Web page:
"Finding the proper key, that's the trick of them.
Everywhere another door."
--Richard Maltby Jr. & David Shire, "Doors" (Closer than Ever)
Last Friday, I got to do perhaps the most unique author event I've done so far. Capitalizing on the adult coloring craze, the library near my parents' home in Cinnaminson, NJ has started a monthly event called "Colorful Conversations." It's an emerging program, drawing (no pun intended) first timers like me along with repeat visitors and offering the librarian who came up with it lots of opportunities to experiment with content. The coloring happens at every session; what happens surrounding it changes from month to month.
This event, like so many others I've done, met my primary qualification: it had the potential to be fun.
And it delivered.
As the featured guest, I spoke briefly about the stories behind my books (a topic I selected) and then I got to color, too, as we all chatted, first about books and writing and then about whatever came up. It was low-key (okay, it helped that my family made up half the audience) and I got to introduce my work to a whole new audience.
Like it or not (and many don't), authors have to promote their work. And, since most of us lack the money, resources and dedicated promotion time of, say, John Grisham or James Patterson, finding a way to get our books out there that goes beyond screaming, "Buy my book!" from the rooftops can be a challenge. And, since screaming, "Buy my book!" from the rooftops is incredibly annoying and tends to drive people away, we need to find better avenues. We need to do what we do best: get creative.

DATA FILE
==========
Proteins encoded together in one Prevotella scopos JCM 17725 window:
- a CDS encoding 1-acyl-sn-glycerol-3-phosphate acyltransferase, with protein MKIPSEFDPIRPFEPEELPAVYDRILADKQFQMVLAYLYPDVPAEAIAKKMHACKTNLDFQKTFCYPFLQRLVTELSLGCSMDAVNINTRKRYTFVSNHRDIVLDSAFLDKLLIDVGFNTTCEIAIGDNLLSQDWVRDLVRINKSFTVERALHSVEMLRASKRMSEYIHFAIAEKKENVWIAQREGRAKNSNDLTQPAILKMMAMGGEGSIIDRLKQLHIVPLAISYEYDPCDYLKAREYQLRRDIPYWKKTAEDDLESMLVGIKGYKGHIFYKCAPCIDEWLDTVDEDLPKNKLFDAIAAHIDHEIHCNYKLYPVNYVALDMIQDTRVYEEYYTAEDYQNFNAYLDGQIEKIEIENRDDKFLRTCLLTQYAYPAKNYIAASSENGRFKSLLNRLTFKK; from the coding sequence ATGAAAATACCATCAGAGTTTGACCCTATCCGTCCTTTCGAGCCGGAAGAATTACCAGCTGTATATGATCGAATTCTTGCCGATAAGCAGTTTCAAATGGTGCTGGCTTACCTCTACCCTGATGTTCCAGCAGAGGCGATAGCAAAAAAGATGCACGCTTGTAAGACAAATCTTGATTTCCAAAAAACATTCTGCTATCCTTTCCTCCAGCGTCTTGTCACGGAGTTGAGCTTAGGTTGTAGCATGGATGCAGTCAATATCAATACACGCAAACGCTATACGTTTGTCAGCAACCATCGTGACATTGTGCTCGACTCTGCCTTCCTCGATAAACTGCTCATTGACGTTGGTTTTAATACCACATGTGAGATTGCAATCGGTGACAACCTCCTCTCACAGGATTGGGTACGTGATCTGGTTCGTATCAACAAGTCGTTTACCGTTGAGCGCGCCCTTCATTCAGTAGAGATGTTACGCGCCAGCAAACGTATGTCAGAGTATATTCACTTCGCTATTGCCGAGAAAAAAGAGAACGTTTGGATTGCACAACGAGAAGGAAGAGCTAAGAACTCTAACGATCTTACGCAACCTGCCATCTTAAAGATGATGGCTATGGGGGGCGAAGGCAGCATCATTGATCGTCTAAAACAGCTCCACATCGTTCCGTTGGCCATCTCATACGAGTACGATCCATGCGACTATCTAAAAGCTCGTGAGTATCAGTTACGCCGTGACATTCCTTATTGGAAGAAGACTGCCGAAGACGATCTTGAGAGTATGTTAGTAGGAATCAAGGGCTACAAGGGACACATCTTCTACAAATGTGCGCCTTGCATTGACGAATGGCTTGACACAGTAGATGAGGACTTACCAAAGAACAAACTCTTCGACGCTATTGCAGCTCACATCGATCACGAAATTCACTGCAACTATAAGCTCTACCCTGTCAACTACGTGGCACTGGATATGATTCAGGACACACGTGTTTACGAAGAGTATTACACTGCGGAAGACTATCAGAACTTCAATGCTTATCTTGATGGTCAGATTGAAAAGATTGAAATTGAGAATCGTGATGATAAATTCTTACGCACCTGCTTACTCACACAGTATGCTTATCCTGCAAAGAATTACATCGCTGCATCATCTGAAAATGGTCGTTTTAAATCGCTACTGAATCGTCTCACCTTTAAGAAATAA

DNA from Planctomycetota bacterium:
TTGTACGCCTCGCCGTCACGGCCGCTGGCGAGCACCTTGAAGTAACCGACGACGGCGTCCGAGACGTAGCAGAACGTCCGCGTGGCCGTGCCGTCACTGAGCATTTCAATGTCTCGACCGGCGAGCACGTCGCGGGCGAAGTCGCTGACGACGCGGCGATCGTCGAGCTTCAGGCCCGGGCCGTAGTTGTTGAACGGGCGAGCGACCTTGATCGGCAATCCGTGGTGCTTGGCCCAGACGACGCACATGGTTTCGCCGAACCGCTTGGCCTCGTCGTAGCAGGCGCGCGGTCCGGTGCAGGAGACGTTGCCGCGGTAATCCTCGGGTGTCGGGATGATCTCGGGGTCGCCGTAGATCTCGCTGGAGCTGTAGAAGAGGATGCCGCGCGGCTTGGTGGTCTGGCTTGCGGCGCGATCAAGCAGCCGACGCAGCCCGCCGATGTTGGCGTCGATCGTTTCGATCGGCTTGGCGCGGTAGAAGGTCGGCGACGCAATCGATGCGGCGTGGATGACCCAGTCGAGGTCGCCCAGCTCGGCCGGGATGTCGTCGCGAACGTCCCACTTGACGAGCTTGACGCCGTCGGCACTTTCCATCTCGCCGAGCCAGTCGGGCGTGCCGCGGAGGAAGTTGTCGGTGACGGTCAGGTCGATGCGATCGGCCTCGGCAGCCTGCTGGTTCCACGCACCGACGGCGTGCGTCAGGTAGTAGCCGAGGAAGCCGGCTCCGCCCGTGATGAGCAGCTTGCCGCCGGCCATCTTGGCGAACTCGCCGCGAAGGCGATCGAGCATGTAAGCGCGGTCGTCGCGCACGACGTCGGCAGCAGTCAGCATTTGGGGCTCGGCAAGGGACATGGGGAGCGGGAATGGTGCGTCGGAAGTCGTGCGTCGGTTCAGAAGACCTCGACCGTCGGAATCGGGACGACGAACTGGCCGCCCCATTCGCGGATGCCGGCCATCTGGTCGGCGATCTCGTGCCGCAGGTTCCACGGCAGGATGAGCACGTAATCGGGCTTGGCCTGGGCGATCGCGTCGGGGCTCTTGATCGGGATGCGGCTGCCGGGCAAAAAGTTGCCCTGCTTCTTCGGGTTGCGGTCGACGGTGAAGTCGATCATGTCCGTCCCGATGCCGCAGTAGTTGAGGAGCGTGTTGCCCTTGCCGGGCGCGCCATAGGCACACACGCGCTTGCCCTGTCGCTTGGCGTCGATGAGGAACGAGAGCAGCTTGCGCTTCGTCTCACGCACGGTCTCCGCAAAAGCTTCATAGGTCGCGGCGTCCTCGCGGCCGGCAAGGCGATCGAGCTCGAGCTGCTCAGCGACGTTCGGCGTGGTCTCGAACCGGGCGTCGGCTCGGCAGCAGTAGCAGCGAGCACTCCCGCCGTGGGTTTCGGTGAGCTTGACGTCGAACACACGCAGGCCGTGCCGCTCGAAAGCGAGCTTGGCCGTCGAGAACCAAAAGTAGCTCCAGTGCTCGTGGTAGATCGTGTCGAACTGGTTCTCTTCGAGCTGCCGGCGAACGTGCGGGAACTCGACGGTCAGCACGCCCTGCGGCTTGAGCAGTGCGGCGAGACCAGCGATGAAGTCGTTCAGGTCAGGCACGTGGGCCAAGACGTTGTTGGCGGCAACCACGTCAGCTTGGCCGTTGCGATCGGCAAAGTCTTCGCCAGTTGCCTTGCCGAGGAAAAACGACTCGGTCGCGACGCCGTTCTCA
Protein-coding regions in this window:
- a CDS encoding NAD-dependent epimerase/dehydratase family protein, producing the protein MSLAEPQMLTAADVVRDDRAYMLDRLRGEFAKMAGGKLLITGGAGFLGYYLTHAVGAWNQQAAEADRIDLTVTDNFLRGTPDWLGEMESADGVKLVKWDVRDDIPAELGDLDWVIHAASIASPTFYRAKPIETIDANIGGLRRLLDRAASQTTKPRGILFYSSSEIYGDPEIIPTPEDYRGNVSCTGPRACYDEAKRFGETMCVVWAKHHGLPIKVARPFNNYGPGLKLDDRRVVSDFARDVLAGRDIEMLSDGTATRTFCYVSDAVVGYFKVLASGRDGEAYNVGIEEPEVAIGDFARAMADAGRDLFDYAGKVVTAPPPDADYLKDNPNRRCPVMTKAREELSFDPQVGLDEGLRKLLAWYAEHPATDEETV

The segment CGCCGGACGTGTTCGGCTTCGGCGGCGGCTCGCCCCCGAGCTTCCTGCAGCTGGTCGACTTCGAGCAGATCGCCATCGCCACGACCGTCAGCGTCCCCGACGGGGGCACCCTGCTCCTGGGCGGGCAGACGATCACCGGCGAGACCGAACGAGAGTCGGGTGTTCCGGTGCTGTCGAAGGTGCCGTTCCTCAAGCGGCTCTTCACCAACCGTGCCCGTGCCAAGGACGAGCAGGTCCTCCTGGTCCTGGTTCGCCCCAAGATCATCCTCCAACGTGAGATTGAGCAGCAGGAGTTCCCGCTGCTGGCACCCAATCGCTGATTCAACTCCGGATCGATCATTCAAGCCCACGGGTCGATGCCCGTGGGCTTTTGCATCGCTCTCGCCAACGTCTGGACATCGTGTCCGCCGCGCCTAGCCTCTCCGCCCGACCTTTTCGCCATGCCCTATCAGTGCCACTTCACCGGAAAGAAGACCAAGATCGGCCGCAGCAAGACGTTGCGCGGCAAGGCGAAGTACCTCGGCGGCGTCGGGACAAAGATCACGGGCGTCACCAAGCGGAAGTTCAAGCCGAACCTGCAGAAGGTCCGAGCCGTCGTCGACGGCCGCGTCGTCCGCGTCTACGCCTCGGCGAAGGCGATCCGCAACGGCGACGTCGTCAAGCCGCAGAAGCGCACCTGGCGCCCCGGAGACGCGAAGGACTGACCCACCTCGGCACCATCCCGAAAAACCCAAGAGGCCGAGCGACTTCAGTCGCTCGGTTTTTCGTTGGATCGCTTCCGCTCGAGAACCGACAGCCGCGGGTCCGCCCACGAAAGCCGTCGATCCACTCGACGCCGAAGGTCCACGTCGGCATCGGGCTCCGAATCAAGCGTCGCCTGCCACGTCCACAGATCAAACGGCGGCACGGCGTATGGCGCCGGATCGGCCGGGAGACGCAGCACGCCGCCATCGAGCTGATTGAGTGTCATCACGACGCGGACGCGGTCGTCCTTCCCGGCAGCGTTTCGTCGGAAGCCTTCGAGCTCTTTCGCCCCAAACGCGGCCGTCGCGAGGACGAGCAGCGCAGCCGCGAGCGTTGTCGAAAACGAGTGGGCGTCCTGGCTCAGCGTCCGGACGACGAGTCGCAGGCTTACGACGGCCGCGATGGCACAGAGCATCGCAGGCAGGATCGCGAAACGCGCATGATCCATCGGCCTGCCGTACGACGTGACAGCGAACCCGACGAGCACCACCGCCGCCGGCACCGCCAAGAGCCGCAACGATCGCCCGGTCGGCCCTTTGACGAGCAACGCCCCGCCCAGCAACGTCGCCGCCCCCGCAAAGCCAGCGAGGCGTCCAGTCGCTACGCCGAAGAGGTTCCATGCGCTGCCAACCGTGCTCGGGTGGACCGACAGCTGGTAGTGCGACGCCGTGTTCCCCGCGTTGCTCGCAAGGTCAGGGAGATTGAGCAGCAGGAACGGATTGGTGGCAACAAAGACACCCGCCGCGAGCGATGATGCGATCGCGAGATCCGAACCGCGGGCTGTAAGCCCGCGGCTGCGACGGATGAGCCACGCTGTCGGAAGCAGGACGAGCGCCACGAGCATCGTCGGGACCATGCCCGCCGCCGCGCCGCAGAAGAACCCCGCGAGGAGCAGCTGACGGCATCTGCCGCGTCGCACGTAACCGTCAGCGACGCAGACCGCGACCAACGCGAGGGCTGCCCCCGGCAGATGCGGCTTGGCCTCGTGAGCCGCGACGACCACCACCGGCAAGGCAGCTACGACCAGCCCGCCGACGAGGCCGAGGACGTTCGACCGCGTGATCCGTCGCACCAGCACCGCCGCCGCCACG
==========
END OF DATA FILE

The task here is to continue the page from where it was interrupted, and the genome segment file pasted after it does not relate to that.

I'm one of the lucky ones. I enjoy promotion. But, that's mostly because I've decided that if an event doesn't have the potential to be fun, I'm not doing it. When I'm not having a good time, my audience isn't either. Fun events don't guarantee sales, but they create connections, and, if we're really lucky, wonderful memories as well.
So, the next time you see an author at a bookstore or event, smile at her. If you're really brave, go up and say hello. Ask him about his book. If you start to feel overwhelmed by a sales pitch, steer the conversation back to process -- how long it took to write the book, which character was most fun to write (if it's a novel), whose books serve as inspirations. Just chat. Although we'll appreciate it if you buy a book, there's no law that says striking up a conversation with an author means you're required to make a purchase.
Just have fun. And, if the book sounds good, maybe tell a friend about it.